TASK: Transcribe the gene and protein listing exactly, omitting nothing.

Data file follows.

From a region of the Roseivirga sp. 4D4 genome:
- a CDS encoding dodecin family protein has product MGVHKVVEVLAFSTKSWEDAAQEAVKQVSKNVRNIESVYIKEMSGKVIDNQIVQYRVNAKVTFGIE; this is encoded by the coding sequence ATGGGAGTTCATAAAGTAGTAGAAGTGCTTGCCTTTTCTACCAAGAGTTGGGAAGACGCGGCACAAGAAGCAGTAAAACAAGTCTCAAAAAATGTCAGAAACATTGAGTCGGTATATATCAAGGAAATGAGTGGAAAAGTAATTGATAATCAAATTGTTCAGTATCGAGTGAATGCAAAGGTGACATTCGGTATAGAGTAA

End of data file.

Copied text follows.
From a region of the Roseivirga sp. 4D4 genome:
- a CDS encoding dodecin family protein has product MGVHKVVEVLAFSTKSWEDAAQEAVKQVSKNVRNIESVYIKEMSGKVIDNQIVQYRVNAKVTFGIE; this is encoded by the coding sequence ATGGGAGTTCATAAAGTAGTAGAAGTGCTTGCCTTTTCTACCAAGAGTTGGGAAGACGCGGCACAAGAAGCAGTAAAACAAGTCTCAAAAAATGTCAGAAACATTGAGTCGGTATATATCAAGGAAATGAGTGGAAAAGTAATTGATAATCAAATTGTTCAGTATCGAGTGAATGCAAAGGTGACATTCGGTATAGAGTAA